Stars pay tribute to 'revolutionary' hairdresser Vidal Sassoon at memorial service to celebrate his life
15:59 GMT, 12 October 2012
A host of celebrities from the world of fashion, film and hairdressing attended a memorial service to celebrate the life of iconic hairdresser Vidal Sassoon today.
The London-born stylist, who invented
the 'bob' hairstyle which epitomised the Swinging Sixties, died at his
home in L.A. in May, aged 84, after a battle with leukaemia.
Tributes were paid to the 'revolutionary' hairdresser at a special service at London's St Paul's Cathedral.
Sad day: Sir Michael Caine and Zara Rhodes were among the guests at Vidal Sassoon's memorial service
Celebrating Sassoon's life: Actor Jeremy Irons, left, and hairdresser Lee Stafford with actress Jessica Jane Clements attending the memorial service
Sassoon was married four times and was made a CBE in 2009. His widow, Ronnie Holbrook, was joined by his famous friends and colleagues including actors Sir Michael Caine and Jeremy Irons and hairdressers Nicky Clarke and John Freida as they remembered his life.
Sir Michael said it was 'a sad day but we get a chance here to celebrate his life.'
Speaking before the service, Freida and Clarke paid tribute to the positive impact their friend and colleague had made on their own careers.
Tribute: Hairdressers John Freida, left, and Nicky Clarke said Sassoon had a huge influence on their careers
Freida said: 'On a personal level he had so much enthusiasm and he was fascinated by everything that was going on and just really an extraordinary man.
'On a professional level I don't think there is anyone in our industry that has achieved what he achieved. He was a man that completely revolutionised the industry in a way no one else ever has. I have a lot of fond memories of him and hairdressers all over the world really were in awe of him.'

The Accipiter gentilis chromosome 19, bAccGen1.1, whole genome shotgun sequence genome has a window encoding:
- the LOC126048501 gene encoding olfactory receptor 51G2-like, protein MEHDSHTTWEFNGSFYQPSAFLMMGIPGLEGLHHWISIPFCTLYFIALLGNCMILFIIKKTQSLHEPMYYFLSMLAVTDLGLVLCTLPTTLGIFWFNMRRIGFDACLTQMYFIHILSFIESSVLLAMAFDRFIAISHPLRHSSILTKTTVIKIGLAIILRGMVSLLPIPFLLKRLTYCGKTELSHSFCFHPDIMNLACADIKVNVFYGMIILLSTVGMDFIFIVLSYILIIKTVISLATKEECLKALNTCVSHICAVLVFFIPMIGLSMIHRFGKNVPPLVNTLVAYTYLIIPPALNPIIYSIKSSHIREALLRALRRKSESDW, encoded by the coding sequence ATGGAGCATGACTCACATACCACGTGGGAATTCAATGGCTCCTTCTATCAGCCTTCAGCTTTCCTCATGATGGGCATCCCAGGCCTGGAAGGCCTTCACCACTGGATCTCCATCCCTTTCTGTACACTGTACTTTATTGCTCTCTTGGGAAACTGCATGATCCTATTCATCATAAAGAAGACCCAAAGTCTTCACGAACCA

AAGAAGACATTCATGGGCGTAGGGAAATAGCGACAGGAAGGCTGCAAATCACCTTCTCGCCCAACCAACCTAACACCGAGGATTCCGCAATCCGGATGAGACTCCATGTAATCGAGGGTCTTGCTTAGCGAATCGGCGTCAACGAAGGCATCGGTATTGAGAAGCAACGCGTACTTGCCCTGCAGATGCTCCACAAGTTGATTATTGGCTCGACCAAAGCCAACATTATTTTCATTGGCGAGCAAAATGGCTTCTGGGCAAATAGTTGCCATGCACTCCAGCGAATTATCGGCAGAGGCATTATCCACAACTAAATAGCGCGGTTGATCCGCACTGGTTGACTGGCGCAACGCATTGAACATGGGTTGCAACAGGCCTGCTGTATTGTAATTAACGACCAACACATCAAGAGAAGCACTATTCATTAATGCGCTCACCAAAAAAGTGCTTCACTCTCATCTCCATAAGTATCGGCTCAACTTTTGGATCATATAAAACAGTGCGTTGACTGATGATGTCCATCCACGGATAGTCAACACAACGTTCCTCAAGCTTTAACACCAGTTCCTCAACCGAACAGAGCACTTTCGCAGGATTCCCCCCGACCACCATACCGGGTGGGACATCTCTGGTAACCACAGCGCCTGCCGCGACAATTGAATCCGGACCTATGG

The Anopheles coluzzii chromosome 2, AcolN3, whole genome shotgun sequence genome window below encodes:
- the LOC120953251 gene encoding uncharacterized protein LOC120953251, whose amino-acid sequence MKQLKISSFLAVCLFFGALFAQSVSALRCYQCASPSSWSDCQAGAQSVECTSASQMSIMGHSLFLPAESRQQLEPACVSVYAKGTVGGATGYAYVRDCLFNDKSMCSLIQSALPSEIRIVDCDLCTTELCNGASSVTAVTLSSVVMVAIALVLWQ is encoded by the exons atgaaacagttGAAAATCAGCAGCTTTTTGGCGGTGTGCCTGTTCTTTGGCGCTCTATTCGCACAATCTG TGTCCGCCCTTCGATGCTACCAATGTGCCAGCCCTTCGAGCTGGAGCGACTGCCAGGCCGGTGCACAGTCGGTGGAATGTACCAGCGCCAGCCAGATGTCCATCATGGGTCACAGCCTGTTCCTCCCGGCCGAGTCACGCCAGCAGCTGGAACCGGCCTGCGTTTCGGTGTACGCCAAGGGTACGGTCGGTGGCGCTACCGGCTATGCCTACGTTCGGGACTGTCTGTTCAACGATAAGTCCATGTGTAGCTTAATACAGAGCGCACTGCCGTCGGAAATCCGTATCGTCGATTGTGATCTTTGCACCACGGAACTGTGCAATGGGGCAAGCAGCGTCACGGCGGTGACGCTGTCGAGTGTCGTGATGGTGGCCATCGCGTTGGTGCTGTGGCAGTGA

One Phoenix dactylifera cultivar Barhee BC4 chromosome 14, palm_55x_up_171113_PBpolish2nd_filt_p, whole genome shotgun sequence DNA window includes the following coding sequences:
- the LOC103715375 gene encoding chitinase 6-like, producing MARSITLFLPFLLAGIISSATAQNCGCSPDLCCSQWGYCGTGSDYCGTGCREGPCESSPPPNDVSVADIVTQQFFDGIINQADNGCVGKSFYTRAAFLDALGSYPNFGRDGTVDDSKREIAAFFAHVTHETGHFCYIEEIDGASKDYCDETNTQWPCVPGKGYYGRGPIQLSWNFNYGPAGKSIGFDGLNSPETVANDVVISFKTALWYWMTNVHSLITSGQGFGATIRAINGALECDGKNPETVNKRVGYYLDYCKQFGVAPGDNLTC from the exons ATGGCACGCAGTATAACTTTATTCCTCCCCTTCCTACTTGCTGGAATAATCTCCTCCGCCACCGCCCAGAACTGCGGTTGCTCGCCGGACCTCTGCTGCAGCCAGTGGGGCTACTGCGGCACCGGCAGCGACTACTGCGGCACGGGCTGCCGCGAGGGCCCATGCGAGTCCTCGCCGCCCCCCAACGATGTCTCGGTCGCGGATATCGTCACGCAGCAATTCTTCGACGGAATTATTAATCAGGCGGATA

Clarke added:'He was always an unbelievably humble man for what he created. I think that he never wanted to stop learning about his craft right to the end. He was a revolutionary. There is no
doubt about it, the people that are around today, including myself,
certainly owe a huge debt to him.'
Paying their respects: Presenter Alan Yentob, hairdresser James Brown and interior designer Kelly Hoppen also attended the service at St Paul's Cathedral
Designers Zandra Rhodes, and Mary Quant and singer Toyah Wilcox also attended the service.
During his long-standing career, which he began as an apprentice during the Second World War, Sassoon created a network of academies and lent his name to various hair products and salons turning his craft into a multi-million pound industry.
Some of his most famous clients included Quant, model Jean Shrimpton and film stars Elizabeth Taylor and Ava Gardner.
Born to Jewish parents, Sassoon fought with the Israeli army in the War of Independence in 1948 and founded the Vidal Sassoon International Centre for the Study of Anti-Semitism in 1982.
Mourning: Sassoon's widow Ronnie Holbrook was supported at the service by friends and family
On his return to the UK after the Israeli war, he worked for famous London hairdresser Raymond 'Mr Teasy-Weasy' Bessone before opening his own Bond Street salon in 1958 where he began developing his creative, geometric cuts.
Sassoon told the Los Angeles Times in 1967 of his method:
'Whether long or short, hair should be carved to a woman's bone
structure. Actually short hair is a state of mind… not a state of
Remembered: Sassoon pictured with Ronnie at their L.A. home where he died in May aged 84
His styles were embraced by the women's liberation movement who wanted an effortless look without having to spend hours styling and short hair that also looked feminine.
Sassoon's haircare mantra was: 'To sculpt a head of hair with scissors is an art form. It's in pursuit of art.'
Stylist to the stars: Sassoon cuts the hair of designer Mary Quant in 1964, left, and actress Mia Farrow in 1967
He sold his business interests in the early 1980s to devote himself to philanthropy. The Boys Clubs of America and the Performing Arts Council of the Music Center of Los Angeles were among the causes he supported through his Vidal Sassoon Foundation.
He later became active in post-Hurricane Katrina charities in New Orleans.
Pioneer: The haidresser pictured in his youth when he invented the bob hair style